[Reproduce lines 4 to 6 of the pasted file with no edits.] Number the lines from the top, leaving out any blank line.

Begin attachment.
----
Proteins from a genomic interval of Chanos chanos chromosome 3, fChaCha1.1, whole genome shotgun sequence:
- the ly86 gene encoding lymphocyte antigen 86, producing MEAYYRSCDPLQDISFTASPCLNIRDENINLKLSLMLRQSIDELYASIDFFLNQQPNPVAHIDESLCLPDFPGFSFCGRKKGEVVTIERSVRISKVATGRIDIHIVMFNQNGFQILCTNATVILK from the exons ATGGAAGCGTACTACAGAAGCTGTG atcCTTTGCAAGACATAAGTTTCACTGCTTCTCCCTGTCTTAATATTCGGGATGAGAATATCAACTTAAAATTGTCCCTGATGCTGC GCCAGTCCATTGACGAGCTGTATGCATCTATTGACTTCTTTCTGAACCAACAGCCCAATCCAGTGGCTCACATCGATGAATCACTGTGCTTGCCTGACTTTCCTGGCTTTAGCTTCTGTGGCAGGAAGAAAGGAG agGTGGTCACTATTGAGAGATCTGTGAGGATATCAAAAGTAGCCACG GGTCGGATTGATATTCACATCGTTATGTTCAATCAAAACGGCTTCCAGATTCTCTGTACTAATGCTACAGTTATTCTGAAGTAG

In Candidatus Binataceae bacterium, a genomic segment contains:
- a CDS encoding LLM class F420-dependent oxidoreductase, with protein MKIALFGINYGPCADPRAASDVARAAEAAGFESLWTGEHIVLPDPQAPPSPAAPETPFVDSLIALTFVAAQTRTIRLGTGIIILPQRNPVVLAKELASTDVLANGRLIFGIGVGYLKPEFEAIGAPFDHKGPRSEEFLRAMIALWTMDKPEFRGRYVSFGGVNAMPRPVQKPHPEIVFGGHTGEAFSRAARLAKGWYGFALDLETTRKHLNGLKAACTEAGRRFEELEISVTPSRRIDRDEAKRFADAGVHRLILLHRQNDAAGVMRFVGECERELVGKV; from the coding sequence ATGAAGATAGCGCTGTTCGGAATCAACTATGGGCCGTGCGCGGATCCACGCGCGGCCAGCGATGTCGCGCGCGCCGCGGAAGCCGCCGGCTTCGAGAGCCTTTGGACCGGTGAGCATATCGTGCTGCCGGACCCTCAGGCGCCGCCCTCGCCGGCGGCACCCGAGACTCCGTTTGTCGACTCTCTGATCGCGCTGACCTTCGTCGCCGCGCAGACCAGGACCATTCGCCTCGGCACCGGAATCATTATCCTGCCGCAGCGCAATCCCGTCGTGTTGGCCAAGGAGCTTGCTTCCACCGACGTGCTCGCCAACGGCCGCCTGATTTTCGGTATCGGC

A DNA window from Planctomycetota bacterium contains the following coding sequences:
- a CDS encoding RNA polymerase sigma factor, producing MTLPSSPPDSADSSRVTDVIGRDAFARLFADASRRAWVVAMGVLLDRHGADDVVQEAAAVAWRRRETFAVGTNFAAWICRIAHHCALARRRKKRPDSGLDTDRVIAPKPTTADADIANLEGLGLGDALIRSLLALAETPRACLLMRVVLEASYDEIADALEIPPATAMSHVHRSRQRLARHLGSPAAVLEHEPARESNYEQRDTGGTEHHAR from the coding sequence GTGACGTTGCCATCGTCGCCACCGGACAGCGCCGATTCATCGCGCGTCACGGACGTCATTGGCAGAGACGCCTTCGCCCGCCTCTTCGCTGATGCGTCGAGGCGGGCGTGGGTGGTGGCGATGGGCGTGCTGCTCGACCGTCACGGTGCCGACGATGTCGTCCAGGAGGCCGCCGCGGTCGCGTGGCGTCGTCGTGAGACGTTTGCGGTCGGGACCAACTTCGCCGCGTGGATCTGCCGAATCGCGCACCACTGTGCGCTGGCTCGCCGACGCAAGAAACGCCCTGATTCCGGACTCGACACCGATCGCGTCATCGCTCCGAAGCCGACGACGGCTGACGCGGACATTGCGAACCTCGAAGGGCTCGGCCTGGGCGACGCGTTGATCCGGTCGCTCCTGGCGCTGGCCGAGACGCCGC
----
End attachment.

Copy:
- a CDS encoding LLM class F420-dependent oxidoreductase, with protein MKIALFGINYGPCADPRAASDVARAAEAAGFESLWTGEHIVLPDPQAPPSPAAPETPFVDSLIALTFVAAQTRTIRLGTGIIILPQRNPVVLAKELASTDVLANGRLIFGIGVGYLKPEFEAIGAPFDHKGPRSEEFLRAMIALWTMDKPEFRGRYVSFGGVNAMPRPVQKPHPEIVFGGHTGEAFSRAARLAKGWYGFALDLETTRKHLNGLKAACTEAGRRFEELEISVTPSRRIDRDEAKRFADAGVHRLILLHRQNDAAGVMRFVGECERELVGKV; from the coding sequence ATGAAGATAGCGCTGTTCGGAATCAACTATGGGCCGTGCGCGGATCCACGCGCGGCCAGCGATGTCGCGCGCGCCGCGGAAGCCGCCGGCTTCGAGAGCCTTTGGACCGGTGAGCATATCGTGCTGCCGGACCCTCAGGCGCCGCCCTCGCCGGCGGCACCCGAGACTCCGTTTGTCGACTCTCTGATCGCGCTGACCTTCGTCGCCGCGCAGACCAGGACCATTCGCCTCGGCACCGGAATCATTATCCTGCCGCAGCGCAATCCCGTCGTGTTGGCCAAGGAGCTTGCTTCCACCGACGTGCTCGCCAACGGCCGCCTGATTTTCGGTATCGGC

A DNA window from Planctomycetota bacterium contains the following coding sequences:
- a CDS encoding RNA polymerase sigma factor, producing MTLPSSPPDSADSSRVTDVIGRDAFARLFADASRRAWVVAMGVLLDRHGADDVVQEAAAVAWRRRETFAVGTNFAAWICRIAHHCALARRRKKRPDSGLDTDRVIAPKPTTADADIANLEGLGLGDALIRSLLALAETPRACLLMRVVLEASYDEIADALEIPPATAMSHVHRSRQRLARHLGSPAAVLEHEPARESNYEQRDTGGTEHHAR from the coding sequence GTGACGTTGCCATCGTCGCCACCGGACAGCGCCGATTCATCGCGCGTCACGGACGTCATTGGCAGAGACGCCTTCGCCCGCCTCTTCGCTGATGCGTCGAGGCGGGCGTGGGTGGTGGCGATGGGCGTGCTGCTCGACCGTCACGGTGCCGACGATGTCGTCCAGGAGGCCGCCGCGGTCGCGTGGCGTCGTCGTGAGACGTTTGCGGTCGGGACCAACTTCGCCGCGTGGATCTGCCGAATCGCGCACCACTGTGCGCTGGCTCGCCGACGCAAGAAACGCCCTGATTCCGGACTCGACACCGATCGCGTCATCGCTCCGAAGCCGACGACGGCTGACGCGGACATTGCGAACCTCGAAGGGCTCGGCCTGGGCGACGCGTTGATCCGGTCGCTCCTGGCGCTGGCCGAGACGCCGC